Those who realize that money is nothing but an intermediary between a person and what he or she actually wants no longer fear running out of it.
Founders of startups are some of the most cash-obsessed groups of people on the planet. Frequently, they are also some of the most cash-starved. They become cash-obsessed people because they run into this misunderstood truth:
It takes money to make money.
– Sol Luckman
I believe that this quote is surely true, but I also believe it is misinterpreted by almost all who hear it. The truth is that money means different things to different people. Luckily, the definition of money might be the most subjective that humanity has ever coined in language.
I ask you, what is your native currency? What does money actually mean to you? Is it security, perhaps insurance against homelessness? Is it future prestige, to store future envy of your friends? Is it a thrill of saying to yourself “you can have that, you’ve earned it?” Is it a defense against sickness or curable suffering? Is it the freedom to travel the world or to live your life in an alternate way? Is it insurance against becoming dependant on your children in old age?
For myself, when I look at money, I see a number of things. I see access to room and board, health insurance and access to healthcare. I see an increasingly diverse and growing collection of assets and thus economic freedom. I see the ability to provide for my family and others in need. I see the potential to employ massive amounts of people in creating more efficient uses for the finite but abundant resources of this world. I see the potential for leading others into choosing the path of financial freedom and true wealth. All of these things make up my personal native currency.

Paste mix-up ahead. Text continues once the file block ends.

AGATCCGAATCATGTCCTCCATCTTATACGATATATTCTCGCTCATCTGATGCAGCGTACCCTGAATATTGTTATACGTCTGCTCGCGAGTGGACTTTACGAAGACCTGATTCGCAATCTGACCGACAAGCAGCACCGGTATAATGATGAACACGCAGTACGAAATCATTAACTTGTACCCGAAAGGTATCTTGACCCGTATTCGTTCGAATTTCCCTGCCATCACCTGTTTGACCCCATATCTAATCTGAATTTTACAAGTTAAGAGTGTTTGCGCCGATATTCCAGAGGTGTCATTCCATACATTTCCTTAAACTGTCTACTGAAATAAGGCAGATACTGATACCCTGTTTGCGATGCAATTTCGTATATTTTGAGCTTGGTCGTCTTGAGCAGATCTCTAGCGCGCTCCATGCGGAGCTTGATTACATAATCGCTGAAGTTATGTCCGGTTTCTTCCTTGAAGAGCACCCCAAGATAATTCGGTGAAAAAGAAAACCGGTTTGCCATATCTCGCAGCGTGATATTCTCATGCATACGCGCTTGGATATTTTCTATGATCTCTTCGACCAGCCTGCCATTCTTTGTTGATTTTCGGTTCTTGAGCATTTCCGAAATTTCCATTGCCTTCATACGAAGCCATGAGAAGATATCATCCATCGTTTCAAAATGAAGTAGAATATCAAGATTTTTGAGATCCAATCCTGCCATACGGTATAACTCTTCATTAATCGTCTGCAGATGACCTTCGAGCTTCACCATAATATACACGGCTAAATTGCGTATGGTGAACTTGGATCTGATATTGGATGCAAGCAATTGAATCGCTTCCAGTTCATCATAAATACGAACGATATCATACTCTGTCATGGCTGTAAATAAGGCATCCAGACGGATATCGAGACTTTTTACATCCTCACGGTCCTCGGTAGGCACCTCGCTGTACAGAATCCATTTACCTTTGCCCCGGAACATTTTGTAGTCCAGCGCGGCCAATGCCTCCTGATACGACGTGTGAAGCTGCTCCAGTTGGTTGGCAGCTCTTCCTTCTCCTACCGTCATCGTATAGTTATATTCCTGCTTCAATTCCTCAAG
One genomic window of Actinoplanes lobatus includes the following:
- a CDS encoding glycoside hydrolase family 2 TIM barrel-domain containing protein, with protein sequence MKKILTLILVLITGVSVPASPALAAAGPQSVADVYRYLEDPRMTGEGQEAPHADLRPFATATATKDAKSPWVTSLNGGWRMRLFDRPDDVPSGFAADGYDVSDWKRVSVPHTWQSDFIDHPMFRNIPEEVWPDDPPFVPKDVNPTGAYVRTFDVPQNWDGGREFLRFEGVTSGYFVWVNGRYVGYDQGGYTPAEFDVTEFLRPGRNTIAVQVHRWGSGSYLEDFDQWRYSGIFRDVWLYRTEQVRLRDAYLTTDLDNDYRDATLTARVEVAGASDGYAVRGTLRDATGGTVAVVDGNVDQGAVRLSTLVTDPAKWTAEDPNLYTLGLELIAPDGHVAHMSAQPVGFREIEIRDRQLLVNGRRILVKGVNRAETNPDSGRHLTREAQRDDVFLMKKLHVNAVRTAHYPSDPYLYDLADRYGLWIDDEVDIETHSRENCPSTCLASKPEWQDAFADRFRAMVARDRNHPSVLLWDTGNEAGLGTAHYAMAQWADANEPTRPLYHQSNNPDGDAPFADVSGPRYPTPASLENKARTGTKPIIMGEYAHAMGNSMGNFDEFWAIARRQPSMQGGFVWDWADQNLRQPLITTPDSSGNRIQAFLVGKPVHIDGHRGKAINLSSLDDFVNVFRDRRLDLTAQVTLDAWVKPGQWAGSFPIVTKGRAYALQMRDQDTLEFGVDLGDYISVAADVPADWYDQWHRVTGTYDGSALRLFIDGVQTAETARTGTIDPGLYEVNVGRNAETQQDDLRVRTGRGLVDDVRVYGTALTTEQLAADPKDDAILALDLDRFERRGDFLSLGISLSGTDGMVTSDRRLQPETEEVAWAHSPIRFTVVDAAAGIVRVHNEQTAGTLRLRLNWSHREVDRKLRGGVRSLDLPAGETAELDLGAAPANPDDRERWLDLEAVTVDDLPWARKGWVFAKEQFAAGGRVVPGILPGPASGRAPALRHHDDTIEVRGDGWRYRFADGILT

When you can begin to understand what money means to others you realize that money is merely the mask we use to hide our true desires from each other. Can you provide others with what they really want directly instead of relying on money to get it for them? Once you do, you’re now paying others in their native currency. They will reciprocate with time, money, or whatever else they have to offer.
So how do you do that? For me, if you provide me with a sufficiently significant personal introduction to someone I wish to add to my network, you might perhaps secure an hour or day of my time. A meaningful referral for my business can win you even more in kind. Living space in the basement suite of your house in a high-rent area can provide quite an effective retainer’s claim for a number my working hours per month. Providing access to a respected but overly busy mentor is worth a great deal to me. Directly adding to my cache of assets is, to me, even preferable to cash. Each one of these things is recognized by me as legal tender, and yet none truly require cash.
Strive to identify the native currencies for those you wish to interact with. I can promise you this – it’s never dollars. Then, arrange to fill those deeper needs directly and you will secure for yourself a more willing hand than cash can ever purchase.